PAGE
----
Last week, readers of the Daily Express, The Guardian and The Telegraph will have experienced very different mornings after reading exactly the same story.

<p>You can see how three papers have chosen completely different angles for what would ostensibly seem like a story with a right and wrong answer. The <a href=Daily Express reports the cancer danger in food packs, The Guardian appear to be saying the opposite, meanwhile The Telegraph cover the middle ground saying there ‘may be a health risk.’

So, whilst the phones at GPs’ surgeries were probably ringing off the hook with calls from panicked Daily Express readers, The Guardian’s audience was most likely found breathing a heavy sigh of relief into their fair-trade granola.

And, if you saw someone breaking down mid train journey; well, that may well have been a person who’d picked up a copy of The Telegraph, unsure as to whether the packing round their all day breakfast sandwich was going to kill them or not.

These three approaches to the same story demonstrate the different realities presented to us every day by the media and raises the age old question: can you trust what you see or hear in the news?

Mark Twain famously said, “If you don’t read the newspaper, you’re uninformed. If you read the newspaper, you’re mis-informed.” It’s an argument American songstress Barbara Streisand has even got involved in with her song, ‘Don’t Believe What You Read’. No prizes for guessing where she stands on that one.

But let’s ignore Streisand for sake of this blog’s integrity and take Twain’s point. It does seem like there is no way we can win. By ignoring the mainstream media you may risk getting gently chastised by a colleague for not knowing who’s gone through to the next round of The Voice. Much worse, however, you face missing out on a major political development – and for me, working in a lobbying and PR firm based in Westminster, that isn’t really an option.

What would be the alternative to a life without traditional news media? The immediate answer would probably be Twitter, Facebook or Reddit. Places where many of us go first to get information as it’s fast, concise and continually updating. Whilst these places can be excellent sources of news and are much more immediate than even broadcasters, tweets can’t be verified – false information quickly becomes fact because thousands of people click retweet.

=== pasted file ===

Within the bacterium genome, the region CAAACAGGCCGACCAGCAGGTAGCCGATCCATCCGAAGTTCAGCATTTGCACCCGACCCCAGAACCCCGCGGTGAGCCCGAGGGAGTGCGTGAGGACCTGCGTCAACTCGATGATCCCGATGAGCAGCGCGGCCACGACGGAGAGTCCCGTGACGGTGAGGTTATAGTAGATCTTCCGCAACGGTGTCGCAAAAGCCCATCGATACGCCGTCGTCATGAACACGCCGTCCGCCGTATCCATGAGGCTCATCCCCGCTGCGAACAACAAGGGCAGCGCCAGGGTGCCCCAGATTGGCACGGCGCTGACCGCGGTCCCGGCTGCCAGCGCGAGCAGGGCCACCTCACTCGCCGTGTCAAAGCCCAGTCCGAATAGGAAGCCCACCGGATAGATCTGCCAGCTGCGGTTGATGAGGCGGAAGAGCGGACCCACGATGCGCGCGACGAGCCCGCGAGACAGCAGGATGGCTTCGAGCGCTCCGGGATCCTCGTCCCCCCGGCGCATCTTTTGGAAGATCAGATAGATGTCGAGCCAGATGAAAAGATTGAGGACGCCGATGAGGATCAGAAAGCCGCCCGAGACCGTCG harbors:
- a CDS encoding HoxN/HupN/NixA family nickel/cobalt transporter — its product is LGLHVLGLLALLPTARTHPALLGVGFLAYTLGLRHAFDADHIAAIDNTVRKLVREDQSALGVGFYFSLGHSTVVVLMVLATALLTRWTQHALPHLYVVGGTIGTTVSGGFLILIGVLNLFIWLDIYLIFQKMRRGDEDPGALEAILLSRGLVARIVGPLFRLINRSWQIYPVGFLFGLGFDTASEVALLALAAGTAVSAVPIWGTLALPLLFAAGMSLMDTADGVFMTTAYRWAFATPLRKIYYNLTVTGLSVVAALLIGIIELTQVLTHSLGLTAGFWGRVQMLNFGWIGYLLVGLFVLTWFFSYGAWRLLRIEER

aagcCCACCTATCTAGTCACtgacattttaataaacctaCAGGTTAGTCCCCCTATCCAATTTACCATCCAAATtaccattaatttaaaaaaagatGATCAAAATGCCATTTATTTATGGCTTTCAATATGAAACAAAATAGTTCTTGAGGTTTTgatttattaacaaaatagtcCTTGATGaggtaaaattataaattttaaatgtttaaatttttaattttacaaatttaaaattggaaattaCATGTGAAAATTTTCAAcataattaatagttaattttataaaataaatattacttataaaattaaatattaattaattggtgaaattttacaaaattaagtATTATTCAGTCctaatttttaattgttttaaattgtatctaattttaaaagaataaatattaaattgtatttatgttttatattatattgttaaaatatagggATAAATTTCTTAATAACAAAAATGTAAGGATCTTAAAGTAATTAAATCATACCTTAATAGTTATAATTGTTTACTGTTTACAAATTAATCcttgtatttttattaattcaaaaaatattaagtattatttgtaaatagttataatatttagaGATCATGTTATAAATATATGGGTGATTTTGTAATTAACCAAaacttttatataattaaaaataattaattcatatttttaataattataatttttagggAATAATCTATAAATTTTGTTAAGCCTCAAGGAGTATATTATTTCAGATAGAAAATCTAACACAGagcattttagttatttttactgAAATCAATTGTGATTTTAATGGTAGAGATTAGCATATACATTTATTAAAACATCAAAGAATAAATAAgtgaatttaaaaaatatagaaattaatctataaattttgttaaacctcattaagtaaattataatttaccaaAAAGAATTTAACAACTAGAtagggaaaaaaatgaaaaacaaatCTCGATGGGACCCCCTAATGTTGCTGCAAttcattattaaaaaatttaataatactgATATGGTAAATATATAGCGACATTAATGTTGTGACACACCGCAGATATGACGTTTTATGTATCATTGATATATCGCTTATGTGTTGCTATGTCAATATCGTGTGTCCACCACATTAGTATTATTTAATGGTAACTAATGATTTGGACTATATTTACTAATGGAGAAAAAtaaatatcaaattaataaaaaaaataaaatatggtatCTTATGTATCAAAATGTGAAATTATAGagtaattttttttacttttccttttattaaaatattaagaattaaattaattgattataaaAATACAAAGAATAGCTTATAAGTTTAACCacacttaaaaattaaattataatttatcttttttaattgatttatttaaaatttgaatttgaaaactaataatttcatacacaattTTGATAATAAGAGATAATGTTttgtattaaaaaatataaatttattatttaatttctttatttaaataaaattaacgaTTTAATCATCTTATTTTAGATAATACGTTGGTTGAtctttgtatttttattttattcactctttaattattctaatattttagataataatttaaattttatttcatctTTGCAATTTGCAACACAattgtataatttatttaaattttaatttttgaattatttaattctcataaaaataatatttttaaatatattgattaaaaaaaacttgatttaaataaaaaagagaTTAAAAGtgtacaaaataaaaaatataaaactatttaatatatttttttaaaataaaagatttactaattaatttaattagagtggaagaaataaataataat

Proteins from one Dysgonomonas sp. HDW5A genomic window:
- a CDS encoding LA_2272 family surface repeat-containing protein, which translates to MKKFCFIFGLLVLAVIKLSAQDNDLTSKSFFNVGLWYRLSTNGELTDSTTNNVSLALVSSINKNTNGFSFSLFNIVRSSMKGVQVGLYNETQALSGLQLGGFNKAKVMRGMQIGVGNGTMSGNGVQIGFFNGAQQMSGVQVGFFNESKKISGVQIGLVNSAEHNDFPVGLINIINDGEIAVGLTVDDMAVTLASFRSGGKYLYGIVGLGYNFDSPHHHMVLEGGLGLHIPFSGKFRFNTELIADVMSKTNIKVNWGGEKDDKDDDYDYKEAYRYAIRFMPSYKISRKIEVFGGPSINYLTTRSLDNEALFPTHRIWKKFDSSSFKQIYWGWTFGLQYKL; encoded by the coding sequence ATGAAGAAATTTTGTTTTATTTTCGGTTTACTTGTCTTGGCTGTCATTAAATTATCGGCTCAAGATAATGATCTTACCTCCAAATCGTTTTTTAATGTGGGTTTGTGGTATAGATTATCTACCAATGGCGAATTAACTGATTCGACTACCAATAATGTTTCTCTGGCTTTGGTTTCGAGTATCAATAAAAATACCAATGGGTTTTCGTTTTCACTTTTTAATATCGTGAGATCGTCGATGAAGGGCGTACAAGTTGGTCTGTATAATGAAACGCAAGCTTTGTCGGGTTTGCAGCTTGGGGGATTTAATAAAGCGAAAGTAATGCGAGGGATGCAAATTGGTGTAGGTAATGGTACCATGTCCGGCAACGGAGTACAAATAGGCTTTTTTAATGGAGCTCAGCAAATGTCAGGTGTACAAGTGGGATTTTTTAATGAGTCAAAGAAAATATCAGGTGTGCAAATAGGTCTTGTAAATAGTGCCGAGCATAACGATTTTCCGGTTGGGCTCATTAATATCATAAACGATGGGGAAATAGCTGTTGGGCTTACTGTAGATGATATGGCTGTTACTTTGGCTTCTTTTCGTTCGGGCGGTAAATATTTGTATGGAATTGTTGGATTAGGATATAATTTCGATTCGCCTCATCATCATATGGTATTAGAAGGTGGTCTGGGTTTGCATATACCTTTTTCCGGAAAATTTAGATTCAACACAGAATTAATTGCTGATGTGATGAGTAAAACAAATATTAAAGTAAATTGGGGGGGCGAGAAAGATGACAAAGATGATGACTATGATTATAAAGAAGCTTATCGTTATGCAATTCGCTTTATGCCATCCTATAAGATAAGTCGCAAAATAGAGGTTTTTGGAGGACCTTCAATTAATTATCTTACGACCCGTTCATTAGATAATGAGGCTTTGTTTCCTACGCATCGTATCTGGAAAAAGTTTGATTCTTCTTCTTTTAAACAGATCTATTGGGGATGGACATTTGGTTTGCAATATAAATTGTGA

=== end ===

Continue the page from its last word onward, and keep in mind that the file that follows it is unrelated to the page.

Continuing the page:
Back when Nicolas Sarkozy was President of France, a French student journalist tweeted that both he and Carla Bruni were involved in adulterous affairs. The story was, as we now know, completely untrue but this revelation came after it had spread across the internet and caused a small saga in France. The only party to remain sceptical about the veracity of the claims was the French press themselves, demonstrating the importance of traditional media.

Major media outlets have the resource to be able to sift through the swathes of tweets claiming that [insert celebrity’s name] has died or [insert celebrity’s name] has cheated on their other half and assess whether there’s any truth there. Then, by the time that news reaches the public, we should (hopefully) have something accurate in front of us.

Traditional media remains an excellent news source, and running the risk of being occasionally misinformed is preferable to being wilfully uninformed.  We just always need to remember to take it with a pinch of salt. Don’t go overboard on it though – one paper I read said too much will kill you.

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PLMR’s crisis communications experience is second to none, and includes pre-emptive and reactive work across traditional and social media channels. We work with a range of organisations to offer critical communication support when they are faced with difficult and challenging scenarios.